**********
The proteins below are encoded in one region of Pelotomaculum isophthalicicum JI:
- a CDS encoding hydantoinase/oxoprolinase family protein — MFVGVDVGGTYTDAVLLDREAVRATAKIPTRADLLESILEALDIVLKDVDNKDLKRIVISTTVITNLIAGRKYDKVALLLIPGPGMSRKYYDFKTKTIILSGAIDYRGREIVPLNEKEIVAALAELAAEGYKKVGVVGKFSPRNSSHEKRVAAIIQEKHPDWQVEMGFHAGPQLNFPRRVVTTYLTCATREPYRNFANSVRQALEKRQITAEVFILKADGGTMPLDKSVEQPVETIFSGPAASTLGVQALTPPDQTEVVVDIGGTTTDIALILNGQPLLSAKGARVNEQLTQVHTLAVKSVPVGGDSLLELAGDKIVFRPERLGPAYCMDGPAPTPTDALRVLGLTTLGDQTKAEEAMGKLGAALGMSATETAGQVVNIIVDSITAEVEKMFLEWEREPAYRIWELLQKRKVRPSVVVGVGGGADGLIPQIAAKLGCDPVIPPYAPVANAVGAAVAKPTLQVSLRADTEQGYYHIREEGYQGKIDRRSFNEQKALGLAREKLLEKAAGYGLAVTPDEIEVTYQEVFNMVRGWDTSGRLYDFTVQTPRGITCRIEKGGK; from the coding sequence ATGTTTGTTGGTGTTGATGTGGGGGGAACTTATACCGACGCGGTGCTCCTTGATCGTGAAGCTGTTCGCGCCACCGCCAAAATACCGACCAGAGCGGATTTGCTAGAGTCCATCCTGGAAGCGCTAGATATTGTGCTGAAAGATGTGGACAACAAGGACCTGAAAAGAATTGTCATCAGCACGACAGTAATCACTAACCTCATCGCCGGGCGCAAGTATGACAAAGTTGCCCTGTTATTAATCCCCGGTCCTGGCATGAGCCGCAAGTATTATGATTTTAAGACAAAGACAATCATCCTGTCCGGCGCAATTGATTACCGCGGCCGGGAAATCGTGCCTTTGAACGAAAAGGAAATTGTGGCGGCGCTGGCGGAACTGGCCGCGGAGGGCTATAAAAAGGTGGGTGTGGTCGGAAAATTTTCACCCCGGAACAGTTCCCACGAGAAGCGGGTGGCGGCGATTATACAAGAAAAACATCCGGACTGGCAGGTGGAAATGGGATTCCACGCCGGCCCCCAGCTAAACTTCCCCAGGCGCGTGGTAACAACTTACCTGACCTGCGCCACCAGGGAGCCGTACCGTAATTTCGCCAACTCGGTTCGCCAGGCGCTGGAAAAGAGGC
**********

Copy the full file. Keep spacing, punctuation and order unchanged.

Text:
The proteins below are encoded in one region of Pelotomaculum isophthalicicum JI:
- a CDS encoding hydantoinase/oxoprolinase family protein — MFVGVDVGGTYTDAVLLDREAVRATAKIPTRADLLESILEALDIVLKDVDNKDLKRIVISTTVITNLIAGRKYDKVALLLIPGPGMSRKYYDFKTKTIILSGAIDYRGREIVPLNEKEIVAALAELAAEGYKKVGVVGKFSPRNSSHEKRVAAIIQEKHPDWQVEMGFHAGPQLNFPRRVVTTYLTCATREPYRNFANSVRQALEKRQITAEVFILKADGGTMPLDKSVEQPVETIFSGPAASTLGVQALTPPDQTEVVVDIGGTTTDIALILNGQPLLSAKGARVNEQLTQVHTLAVKSVPVGGDSLLELAGDKIVFRPERLGPAYCMDGPAPTPTDALRVLGLTTLGDQTKAEEAMGKLGAALGMSATETAGQVVNIIVDSITAEVEKMFLEWEREPAYRIWELLQKRKVRPSVVVGVGGGADGLIPQIAAKLGCDPVIPPYAPVANAVGAAVAKPTLQVSLRADTEQGYYHIREEGYQGKIDRRSFNEQKALGLAREKLLEKAAGYGLAVTPDEIEVTYQEVFNMVRGWDTSGRLYDFTVQTPRGITCRIEKGGK; from the coding sequence ATGTTTGTTGGTGTTGATGTGGGGGGAACTTATACCGACGCGGTGCTCCTTGATCGTGAAGCTGTTCGCGCCACCGCCAAAATACCGACCAGAGCGGATTTGCTAGAGTCCATCCTGGAAGCGCTAGATATTGTGCTGAAAGATGTGGACAACAAGGACCTGAAAAGAATTGTCATCAGCACGACAGTAATCACTAACCTCATCGCCGGGCGCAAGTATGACAAAGTTGCCCTGTTATTAATCCCCGGTCCTGGCATGAGCCGCAAGTATTATGATTTTAAGACAAAGACAATCATCCTGTCCGGCGCAATTGATTACCGCGGCCGGGAAATCGTGCCTTTGAACGAAAAGGAAATTGTGGCGGCGCTGGCGGAACTGGCCGCGGAGGGCTATAAAAAGGTGGGTGTGGTCGGAAAATTTTCACCCCGGAACAGTTCCCACGAGAAGCGGGTGGCGGCGATTATACAAGAAAAACATCCGGACTGGCAGGTGGAAATGGGATTCCACGCCGGCCCCCAGCTAAACTTCCCCAGGCGCGTGGTAACAACTTACCTGACCTGCGCCACCAGGGAGCCGTACCGTAATTTCGCCAACTCGGTTCGCCAGGCGCTGGAAAAGAGGC